I can sympathize. I know you’ve been thinking long and hard about getting that translation out the door, but there’s this line or word that’s just stumping you. Sometimes the right translation synonym seems to elude you, and the minutes start slowly turning into hours. How do you solve translation dilemmas like these?
Well, first, it’s all about knowing about the resources at our disposal. You see, dictionaries and thesauruses (now that’s a mouthful!) are still a part of a translator’s daily life. But if you’re going to be a translator in the 2020s, or thinking about hiring one, it’s time to modernize! Any translator worth their weight in gold is going to be using the latest and greatest to avoid those translation mishaps that make anyone in the trade quake in their boots just thinking about.
Hey, we’re all human, I know, and even machines mess up occasionally (read: often). But, there’s no excuse for professionals to shirk their duty when it comes to minimizing these would-be headaches. Will these ideas help you, or your translator, never comes up against one of these “translation synonym” road bumps? No. As they say: “that’s the job,” and it comes with a certain amount of frustration and difficulty.
But, minimizing the risk and making all of our collective lives easier? You can bet that’s doable! Let’s get goin’!
But if you prefer to watch a video instead, click here:
Why there’s no perfect translation
Seems like a downer title to start things off with, huh? But the reality of it is not quite so negative. In fact, some difficulty may be baked in the nature of translation itself. Let’s do a short recap so we can all get on the same page.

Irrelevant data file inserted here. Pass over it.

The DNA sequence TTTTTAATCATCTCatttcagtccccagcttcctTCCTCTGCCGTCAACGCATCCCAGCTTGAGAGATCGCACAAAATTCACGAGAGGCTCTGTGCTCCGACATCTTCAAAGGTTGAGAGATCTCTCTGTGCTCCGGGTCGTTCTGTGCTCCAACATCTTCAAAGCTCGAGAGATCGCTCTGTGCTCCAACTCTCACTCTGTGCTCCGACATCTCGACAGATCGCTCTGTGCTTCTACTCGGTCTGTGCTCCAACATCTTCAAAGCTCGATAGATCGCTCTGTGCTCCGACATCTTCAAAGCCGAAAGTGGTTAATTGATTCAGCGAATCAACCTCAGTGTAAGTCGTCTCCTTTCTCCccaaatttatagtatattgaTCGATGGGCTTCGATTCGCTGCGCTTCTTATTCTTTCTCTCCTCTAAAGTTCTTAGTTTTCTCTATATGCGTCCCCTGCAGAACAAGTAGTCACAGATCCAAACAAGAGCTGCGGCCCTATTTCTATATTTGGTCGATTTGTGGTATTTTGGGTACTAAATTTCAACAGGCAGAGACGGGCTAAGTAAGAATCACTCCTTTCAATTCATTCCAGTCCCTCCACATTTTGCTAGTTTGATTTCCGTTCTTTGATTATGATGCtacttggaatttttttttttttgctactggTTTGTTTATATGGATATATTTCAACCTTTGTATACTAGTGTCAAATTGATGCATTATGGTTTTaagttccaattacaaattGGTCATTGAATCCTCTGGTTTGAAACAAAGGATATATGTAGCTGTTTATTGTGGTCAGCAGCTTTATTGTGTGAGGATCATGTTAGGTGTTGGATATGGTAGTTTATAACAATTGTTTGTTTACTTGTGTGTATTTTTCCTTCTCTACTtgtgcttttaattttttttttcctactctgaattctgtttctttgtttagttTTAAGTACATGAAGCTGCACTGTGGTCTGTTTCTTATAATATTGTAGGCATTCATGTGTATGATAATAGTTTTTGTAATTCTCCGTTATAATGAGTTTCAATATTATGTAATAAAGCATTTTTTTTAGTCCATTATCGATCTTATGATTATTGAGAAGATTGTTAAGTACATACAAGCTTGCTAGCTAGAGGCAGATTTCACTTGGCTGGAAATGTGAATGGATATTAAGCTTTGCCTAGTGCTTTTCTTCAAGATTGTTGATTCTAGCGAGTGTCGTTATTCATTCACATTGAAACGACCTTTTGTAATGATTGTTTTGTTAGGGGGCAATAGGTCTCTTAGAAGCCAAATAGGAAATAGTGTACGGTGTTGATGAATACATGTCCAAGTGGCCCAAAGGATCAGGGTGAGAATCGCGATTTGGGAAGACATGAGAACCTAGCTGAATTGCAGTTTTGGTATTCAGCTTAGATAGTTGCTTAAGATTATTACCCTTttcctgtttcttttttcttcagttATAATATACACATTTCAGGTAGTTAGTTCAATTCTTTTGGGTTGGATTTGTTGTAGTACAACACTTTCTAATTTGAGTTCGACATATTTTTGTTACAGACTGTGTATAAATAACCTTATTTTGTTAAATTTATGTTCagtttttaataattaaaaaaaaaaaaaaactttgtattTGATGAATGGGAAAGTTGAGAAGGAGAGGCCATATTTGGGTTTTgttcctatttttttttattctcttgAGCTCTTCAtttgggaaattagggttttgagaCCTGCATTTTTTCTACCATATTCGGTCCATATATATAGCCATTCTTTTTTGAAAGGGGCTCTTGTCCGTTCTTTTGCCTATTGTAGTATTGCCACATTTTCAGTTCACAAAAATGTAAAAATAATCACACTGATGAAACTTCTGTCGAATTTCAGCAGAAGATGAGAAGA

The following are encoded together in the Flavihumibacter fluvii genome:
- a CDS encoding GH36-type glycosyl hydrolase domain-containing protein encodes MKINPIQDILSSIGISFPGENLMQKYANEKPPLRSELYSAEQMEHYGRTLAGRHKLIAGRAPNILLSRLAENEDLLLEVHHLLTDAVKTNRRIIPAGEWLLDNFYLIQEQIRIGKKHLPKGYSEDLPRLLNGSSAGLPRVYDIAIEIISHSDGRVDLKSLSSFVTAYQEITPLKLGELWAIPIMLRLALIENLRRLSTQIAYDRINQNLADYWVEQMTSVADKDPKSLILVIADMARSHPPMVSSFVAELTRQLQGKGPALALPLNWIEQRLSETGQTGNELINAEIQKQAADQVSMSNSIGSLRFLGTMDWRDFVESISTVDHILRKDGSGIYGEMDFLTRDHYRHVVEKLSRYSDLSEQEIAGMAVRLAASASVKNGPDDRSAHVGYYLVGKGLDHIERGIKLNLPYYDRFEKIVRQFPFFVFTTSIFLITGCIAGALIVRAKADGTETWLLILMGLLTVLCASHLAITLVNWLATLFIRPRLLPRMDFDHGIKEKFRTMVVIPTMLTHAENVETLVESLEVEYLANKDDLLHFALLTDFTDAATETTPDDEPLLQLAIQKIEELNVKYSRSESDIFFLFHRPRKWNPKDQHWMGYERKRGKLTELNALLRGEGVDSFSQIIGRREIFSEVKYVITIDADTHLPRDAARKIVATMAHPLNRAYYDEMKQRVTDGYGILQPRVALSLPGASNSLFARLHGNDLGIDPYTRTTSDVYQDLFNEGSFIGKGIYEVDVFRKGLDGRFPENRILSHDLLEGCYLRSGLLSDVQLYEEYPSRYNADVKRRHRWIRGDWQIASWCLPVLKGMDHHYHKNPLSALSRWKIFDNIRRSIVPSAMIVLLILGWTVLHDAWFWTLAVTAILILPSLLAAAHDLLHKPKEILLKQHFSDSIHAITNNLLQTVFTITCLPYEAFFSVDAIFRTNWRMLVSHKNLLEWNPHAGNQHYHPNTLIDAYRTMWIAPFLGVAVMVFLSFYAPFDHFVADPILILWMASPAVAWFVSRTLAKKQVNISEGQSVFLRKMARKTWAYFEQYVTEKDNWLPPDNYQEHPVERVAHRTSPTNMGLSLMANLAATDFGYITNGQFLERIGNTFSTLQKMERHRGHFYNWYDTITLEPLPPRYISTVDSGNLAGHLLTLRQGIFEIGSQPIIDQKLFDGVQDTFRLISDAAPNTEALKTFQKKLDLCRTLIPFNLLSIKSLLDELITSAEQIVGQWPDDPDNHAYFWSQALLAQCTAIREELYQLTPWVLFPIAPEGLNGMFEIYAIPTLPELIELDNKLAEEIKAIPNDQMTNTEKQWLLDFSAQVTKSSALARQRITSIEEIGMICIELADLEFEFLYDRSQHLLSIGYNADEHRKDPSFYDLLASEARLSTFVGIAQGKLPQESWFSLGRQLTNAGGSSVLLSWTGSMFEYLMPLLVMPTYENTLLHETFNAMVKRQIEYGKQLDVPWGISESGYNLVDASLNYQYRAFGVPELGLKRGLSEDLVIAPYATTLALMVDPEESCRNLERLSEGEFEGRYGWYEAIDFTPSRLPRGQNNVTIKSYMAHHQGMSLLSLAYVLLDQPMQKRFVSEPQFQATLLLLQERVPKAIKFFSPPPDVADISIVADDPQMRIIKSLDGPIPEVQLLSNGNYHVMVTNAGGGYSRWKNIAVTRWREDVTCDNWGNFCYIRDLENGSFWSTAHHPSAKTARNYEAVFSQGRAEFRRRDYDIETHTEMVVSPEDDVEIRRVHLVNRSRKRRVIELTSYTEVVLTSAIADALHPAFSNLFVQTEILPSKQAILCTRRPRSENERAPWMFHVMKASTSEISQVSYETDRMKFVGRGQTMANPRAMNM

According to our article Translation Earbuds: Are They for You?:
Translation entails conveying the meaning from one language into another in written form. The structure of translation works as follows:
- The translator evaluates the original document or text in the source language.
- They then use their linguistic abilities to translate the document int the target language.
- They proofread or edit the translation to confirm that it carries the intended meaning and follows grammatical rules.
- If necessary, they may have to provide proof or certification of some sort, like an apostille seal.
- Some clients will require the text to be back-translated for additional confirmation of accuracy. This is especially prevalent in the medical or tech industries.
As you know, translation deals with our best attempts at conveying information from one language into another. Most people not versed with this technical discipline believe that it’s the kind of job anyone with a cursory knowledge of two languages can attempt. After all, isn’t it”just” a matter of finding a translation synonym in both languages, doing that for everything in a text, and calling it a day? Not exactly, and not by a longshot! If this were the case, we would probably be calling translation “conversion,” and the reason we don’t is that we can’t do it.
In fact, even true bilinguals sometimes have a hard time with translation.
How can this be? Well, it ties into the same translation synonym issue I was discussing above. Basically, people think about literal translation as a way to go. But that’s wrongheaded, and can lead lead to trouble.
What is a literal translation? In our article about the subject, we say: